WORCESTER, Mass. (ChurchMilitant.com) - College of the Holy Cross in Massachusetts is considering changing its "Crusader" moniker and mascot for fear of offending Muslims.
On February 6, 48 members of the Holy Cross faculty co-signed a letter to the editors of The Crusader, the school newspaper, asking them, along with the student body, to begin discussions about changing the name of the paper in response to the growing anti-Muslim tensions in the United States and the fact that the Ku Klux Klan (KKK) official newspaper has the same name as the school paper.
"In response to the growing anti-Muslim tensions in our country, and to the fact that the Ku Klux Klan official newspaper shares the same name as our own," the letter begins, "we the undersigned faculty members encourage the Editorial Board, and the Holy Cross student body in general, to initiate a discussion about changing the name of the Holy Cross student newspaper 'The Crusader.'"
The faculty quote the college mission statement in their defense of accepting and supporting people of different cultures: "Informed by the presence of diverse interpretations of the human experience, Holy Cross seeks to build a community marked by freedom, mutual respect, and civility."
The Crusader replied to the faculty letter with a response, in which it expressed "solidarity" with the faculty's concerns, and encouraged dialogue on the issue.
"We, the Editors-in-Chief, wish to voice our solidarity with the 48 members of Holy Cross faculty who have proposed a discussion on the propriety of the name The Crusader," the response begins. After inviting students to attend several events discussing the potential name change, the editors announced the paper would be publishing commentary on the issue.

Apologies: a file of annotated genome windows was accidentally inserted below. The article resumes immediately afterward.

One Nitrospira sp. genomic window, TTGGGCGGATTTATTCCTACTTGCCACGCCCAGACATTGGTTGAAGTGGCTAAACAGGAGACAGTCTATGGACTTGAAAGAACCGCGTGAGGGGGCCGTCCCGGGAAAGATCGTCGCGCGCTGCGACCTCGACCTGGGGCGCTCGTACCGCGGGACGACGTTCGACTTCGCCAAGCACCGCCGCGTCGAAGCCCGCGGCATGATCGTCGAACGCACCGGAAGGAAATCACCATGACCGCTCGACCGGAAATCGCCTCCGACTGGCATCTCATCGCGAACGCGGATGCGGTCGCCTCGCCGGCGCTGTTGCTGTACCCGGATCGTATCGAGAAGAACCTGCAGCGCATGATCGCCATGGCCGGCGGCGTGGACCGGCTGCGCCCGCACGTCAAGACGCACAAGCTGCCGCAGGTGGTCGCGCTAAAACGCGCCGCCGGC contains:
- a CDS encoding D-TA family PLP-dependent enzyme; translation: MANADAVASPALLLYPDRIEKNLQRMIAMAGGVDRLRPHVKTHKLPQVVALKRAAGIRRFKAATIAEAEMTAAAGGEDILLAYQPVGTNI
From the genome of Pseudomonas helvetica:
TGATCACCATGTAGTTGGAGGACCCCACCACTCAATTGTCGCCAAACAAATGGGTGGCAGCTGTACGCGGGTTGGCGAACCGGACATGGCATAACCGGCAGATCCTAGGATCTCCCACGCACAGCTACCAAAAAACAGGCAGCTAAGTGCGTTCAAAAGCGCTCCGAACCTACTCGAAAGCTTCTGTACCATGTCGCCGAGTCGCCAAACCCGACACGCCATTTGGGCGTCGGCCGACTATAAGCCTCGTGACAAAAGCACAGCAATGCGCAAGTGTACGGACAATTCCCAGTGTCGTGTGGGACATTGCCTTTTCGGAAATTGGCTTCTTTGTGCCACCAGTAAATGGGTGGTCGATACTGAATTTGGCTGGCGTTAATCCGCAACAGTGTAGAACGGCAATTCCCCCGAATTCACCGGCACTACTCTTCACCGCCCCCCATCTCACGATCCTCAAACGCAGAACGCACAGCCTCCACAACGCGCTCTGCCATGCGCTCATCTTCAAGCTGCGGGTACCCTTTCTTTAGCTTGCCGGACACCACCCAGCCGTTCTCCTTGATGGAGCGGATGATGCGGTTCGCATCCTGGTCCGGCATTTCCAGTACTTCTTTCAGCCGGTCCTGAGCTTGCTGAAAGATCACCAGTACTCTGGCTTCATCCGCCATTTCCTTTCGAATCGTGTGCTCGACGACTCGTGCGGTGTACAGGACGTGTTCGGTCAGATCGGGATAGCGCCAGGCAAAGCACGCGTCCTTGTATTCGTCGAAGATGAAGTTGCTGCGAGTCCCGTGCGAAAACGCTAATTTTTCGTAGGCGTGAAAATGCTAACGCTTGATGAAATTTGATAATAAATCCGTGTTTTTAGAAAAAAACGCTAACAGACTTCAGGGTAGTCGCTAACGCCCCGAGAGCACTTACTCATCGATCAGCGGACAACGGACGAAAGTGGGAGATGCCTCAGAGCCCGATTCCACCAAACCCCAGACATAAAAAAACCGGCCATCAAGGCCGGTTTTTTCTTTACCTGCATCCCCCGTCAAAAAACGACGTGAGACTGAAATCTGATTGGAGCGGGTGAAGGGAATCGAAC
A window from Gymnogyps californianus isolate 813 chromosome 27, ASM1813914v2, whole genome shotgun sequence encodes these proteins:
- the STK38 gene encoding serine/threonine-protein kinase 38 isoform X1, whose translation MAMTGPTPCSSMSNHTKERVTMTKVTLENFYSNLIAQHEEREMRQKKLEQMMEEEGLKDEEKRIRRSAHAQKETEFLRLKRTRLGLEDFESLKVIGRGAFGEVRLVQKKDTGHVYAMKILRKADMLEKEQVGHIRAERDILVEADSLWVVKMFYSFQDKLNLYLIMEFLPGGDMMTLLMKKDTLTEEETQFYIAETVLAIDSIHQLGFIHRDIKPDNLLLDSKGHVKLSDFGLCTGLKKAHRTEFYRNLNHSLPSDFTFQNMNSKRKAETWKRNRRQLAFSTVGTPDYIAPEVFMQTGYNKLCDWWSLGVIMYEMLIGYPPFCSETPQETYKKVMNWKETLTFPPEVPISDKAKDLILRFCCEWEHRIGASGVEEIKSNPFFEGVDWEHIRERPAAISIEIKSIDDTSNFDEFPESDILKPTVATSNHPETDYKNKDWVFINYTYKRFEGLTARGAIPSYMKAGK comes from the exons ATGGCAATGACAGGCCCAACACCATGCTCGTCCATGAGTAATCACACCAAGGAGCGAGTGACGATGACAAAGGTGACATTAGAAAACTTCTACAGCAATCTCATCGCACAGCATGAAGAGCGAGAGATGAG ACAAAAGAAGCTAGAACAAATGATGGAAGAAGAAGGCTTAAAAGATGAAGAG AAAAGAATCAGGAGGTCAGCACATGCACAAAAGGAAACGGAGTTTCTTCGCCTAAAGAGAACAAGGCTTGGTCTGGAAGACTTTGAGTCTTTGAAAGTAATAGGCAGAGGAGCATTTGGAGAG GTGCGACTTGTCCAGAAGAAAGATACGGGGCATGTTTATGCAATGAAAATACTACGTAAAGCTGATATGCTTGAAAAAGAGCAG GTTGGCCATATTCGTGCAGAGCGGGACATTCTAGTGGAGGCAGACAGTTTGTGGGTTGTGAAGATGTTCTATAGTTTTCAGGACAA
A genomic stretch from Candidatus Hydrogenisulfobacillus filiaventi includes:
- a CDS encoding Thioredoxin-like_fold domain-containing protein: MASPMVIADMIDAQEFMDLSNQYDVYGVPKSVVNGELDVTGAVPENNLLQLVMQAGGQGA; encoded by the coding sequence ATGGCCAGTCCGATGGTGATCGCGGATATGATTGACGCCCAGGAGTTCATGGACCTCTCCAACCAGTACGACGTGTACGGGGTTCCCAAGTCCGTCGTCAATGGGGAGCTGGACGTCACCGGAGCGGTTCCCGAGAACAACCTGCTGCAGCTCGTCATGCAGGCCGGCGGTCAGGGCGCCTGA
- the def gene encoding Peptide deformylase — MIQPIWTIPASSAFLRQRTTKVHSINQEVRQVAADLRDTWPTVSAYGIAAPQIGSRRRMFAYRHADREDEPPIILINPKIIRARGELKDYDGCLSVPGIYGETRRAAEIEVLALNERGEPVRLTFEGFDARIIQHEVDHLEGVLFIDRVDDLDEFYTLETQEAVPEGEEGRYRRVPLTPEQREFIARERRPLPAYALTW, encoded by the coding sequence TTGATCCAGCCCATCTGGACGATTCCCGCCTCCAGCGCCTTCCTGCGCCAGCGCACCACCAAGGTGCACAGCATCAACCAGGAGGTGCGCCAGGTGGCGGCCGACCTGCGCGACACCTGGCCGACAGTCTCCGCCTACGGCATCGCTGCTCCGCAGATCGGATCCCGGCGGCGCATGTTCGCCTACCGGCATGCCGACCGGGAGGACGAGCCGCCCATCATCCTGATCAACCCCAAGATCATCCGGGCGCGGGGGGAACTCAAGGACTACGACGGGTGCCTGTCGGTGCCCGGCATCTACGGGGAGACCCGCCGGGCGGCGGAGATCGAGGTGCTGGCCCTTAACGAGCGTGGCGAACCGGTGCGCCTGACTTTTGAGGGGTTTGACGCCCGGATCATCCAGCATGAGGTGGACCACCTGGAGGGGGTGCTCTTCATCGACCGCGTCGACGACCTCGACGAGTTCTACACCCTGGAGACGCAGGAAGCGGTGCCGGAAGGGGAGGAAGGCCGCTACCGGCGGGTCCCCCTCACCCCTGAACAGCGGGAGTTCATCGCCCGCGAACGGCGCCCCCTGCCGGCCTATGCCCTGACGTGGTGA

"Over the remainder of the semester, we will be publishing a series of editorials on the topic of The Crusader’s name from students, faculty, and staff alike," they said.
The letter concludes with reference to the paper's storied past since 1925, emphasizing that the connection between the name and imagery of the Crusader align with its college's Catholic mission and goals.
After the editor's response to the letter, College president Rev. Philip L. Boroughs, S.J. assembled a committee of students, alumni, faculty and staff to hold discussions this fall concerning the appropriateness of the Crusader moniker and mascot.
The group is to weigh in on the following question: "In what ways do you think the Crusader moniker and mascot are appropriate, or inappropriate, representations of the College, given our mission, values and identity?"
The committee held two campus events to dialogue on the subject and maintained an open online comment forum, which closed November 26. The group is presenting its findings to Boroughs and the College Board of Trustees in January. The Board of Trustees will make their final decision whether to keep or change the moniker and mascot at their February meeting.
The Crusader mascot depicts a warrior, "an armored sword-wielding, cross-bearing icon of the Christian knights of the Crusades," a centuries-long struggle to reclaim the Holy Land from the Muslim invaders.
The Crusader has been a part of Holy Cross' history since the 1920s, when the college first used it in reference to athletic teams. Many clubs and organizations have adopted the name since. Last Spring, the College hosted a panel discussion on the meaning of "Crusader" in history and the Crusades.
The school clarified the debate on November 26 in the Boston Herald:
The Crusader name is an undeniable part of the College of the Holy Cross' history. At the same time, as an institution of higher learning, we acknowledge our responsibility to thoughtfully examine the sensitivities and implications this name may bear. Our Holy Cross community is passionate about the College and our mission, values and tradition, and as we expected, the discussion of our mascot and moniker has been spirited. Our community has engaged in this conversation in a manner consistent with our approach to all discussions at Holy Cross, with deep thought and respect for different persepectives and opinions.
Church Militant reached out to Holy Cross for comments, but as of press time, we have received no response.